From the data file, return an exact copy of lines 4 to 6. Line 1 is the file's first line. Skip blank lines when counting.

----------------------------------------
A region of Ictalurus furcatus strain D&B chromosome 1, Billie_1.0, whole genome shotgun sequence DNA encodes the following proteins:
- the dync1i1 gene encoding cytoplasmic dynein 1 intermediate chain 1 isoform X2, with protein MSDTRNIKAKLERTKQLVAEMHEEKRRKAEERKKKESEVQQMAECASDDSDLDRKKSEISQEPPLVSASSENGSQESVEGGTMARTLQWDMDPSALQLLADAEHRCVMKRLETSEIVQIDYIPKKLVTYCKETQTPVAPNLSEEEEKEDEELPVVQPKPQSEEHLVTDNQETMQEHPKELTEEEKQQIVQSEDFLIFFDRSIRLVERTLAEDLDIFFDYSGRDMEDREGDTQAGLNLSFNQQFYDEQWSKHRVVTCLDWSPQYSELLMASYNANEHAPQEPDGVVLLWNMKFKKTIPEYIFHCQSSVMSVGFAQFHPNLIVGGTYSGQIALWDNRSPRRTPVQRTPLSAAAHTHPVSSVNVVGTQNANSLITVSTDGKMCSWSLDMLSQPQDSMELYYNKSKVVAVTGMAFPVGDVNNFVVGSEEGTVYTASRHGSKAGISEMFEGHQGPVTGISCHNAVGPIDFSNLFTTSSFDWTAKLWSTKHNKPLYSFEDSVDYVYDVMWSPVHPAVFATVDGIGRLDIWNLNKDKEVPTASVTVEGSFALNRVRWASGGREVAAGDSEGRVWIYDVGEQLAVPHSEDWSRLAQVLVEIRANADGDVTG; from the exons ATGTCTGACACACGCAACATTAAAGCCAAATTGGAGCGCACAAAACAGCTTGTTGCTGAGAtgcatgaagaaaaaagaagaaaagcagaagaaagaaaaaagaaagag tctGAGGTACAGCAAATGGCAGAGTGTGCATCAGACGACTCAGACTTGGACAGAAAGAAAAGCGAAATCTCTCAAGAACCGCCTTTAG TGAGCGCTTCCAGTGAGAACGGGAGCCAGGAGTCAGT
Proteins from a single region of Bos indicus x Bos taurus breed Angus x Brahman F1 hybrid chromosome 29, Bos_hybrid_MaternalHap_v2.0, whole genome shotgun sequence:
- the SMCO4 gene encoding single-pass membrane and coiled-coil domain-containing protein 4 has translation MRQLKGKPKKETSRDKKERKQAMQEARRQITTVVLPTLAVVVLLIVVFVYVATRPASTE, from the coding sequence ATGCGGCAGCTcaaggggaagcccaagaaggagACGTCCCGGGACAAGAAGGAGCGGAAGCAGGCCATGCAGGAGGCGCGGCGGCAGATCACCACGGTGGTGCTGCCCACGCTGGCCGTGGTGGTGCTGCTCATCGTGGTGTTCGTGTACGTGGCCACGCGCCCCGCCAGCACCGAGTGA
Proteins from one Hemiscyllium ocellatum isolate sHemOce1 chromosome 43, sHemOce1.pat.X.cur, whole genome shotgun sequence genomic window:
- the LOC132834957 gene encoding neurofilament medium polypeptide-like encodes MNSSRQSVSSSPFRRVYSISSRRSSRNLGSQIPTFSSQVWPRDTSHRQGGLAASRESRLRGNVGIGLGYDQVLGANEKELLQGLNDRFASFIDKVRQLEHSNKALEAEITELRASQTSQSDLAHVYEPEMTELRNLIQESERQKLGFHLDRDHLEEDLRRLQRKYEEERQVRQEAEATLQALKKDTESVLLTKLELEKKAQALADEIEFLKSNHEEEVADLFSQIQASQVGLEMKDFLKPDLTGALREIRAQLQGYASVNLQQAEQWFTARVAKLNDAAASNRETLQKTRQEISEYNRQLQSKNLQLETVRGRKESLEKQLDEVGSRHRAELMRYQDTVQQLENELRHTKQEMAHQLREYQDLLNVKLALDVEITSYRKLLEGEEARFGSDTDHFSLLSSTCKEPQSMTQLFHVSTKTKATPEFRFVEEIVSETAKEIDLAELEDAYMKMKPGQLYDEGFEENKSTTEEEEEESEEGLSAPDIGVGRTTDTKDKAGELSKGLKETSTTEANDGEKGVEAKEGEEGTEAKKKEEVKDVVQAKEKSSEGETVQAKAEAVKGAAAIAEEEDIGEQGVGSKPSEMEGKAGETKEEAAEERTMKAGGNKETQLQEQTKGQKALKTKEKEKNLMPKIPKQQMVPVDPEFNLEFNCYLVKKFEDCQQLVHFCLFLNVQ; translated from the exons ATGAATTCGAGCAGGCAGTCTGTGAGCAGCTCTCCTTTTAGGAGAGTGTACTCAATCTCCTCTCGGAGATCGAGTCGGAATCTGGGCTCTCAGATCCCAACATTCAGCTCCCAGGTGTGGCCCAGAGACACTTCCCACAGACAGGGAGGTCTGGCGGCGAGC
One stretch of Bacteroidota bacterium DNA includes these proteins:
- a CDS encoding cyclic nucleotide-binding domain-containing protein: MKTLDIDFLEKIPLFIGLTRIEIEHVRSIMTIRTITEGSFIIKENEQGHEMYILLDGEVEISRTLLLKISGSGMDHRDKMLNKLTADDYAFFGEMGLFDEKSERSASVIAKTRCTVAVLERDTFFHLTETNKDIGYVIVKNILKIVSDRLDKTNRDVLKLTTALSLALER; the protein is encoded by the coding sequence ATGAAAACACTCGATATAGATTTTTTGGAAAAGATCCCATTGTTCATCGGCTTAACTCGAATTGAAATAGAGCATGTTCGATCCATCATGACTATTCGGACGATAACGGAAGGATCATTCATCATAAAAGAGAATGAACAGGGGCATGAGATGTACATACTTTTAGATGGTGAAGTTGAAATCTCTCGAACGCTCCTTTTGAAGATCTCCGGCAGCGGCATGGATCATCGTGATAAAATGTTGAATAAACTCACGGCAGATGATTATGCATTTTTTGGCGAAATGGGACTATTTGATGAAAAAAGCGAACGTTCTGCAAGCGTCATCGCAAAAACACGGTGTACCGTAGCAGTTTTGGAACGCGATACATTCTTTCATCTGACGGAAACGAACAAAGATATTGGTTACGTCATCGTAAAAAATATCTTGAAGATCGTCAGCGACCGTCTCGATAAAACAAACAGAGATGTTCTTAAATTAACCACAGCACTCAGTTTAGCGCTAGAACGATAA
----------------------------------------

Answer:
- the SMCO4 gene encoding single-pass membrane and coiled-coil domain-containing protein 4 has translation MRQLKGKPKKETSRDKKERKQAMQEARRQITTVVLPTLAVVVLLIVVFVYVATRPASTE, from the coding sequence ATGCGGCAGCTcaaggggaagcccaagaaggagACGTCCCGGGACAAGAAGGAGCGGAAGCAGGCCATGCAGGAGGCGCGGCGGCAGATCACCACGGTGGTGCTGCCCACGCTGGCCGTGGTGGTGCTGCTCATCGTGGTGTTCGTGTACGTGGCCACGCGCCCCGCCAGCACCGAGTGA
Proteins from one Hemiscyllium ocellatum isolate sHemOce1 chromosome 43, sHemOce1.pat.X.cur, whole genome shotgun sequence genomic window:
- the LOC132834957 gene encoding neurofilament medium polypeptide-like encodes MNSSRQSVSSSPFRRVYSISSRRSSRNLGSQIPTFSSQVWPRDTSHRQGGLAASRESRLRGNVGIGLGYDQVLGANEKELLQGLNDRFASFIDKVRQLEHSNKALEAEITELRASQTSQSDLAHVYEPEMTELRNLIQESERQKLGFHLDRDHLEEDLRRLQRKYEEERQVRQEAEATLQALKKDTESVLLTKLELEKKAQALADEIEFLKSNHEEEVADLFSQIQASQVGLEMKDFLKPDLTGALREIRAQLQGYASVNLQQAEQWFTARVAKLNDAAASNRETLQKTRQEISEYNRQLQSKNLQLETVRGRKESLEKQLDEVGSRHRAELMRYQDTVQQLENELRHTKQEMAHQLREYQDLLNVKLALDVEITSYRKLLEGEEARFGSDTDHFSLLSSTCKEPQSMTQLFHVSTKTKATPEFRFVEEIVSETAKEIDLAELEDAYMKMKPGQLYDEGFEENKSTTEEEEEESEEGLSAPDIGVGRTTDTKDKAGELSKGLKETSTTEANDGEKGVEAKEGEEGTEAKKKEEVKDVVQAKEKSSEGETVQAKAEAVKGAAAIAEEEDIGEQGVGSKPSEMEGKAGETKEEAAEERTMKAGGNKETQLQEQTKGQKALKTKEKEKNLMPKIPKQQMVPVDPEFNLEFNCYLVKKFEDCQQLVHFCLFLNVQ; translated from the exons ATGAATTCGAGCAGGCAGTCTGTGAGCAGCTCTCCTTTTAGGAGAGTGTACTCAATCTCCTCTCGGAGATCGAGTCGGAATCTGGGCTCTCAGATCCCAACATTCAGCTCCCAGGTGTGGCCCAGAGACACTTCCCACAGACAGGGAGGTCTGGCGGCGAGC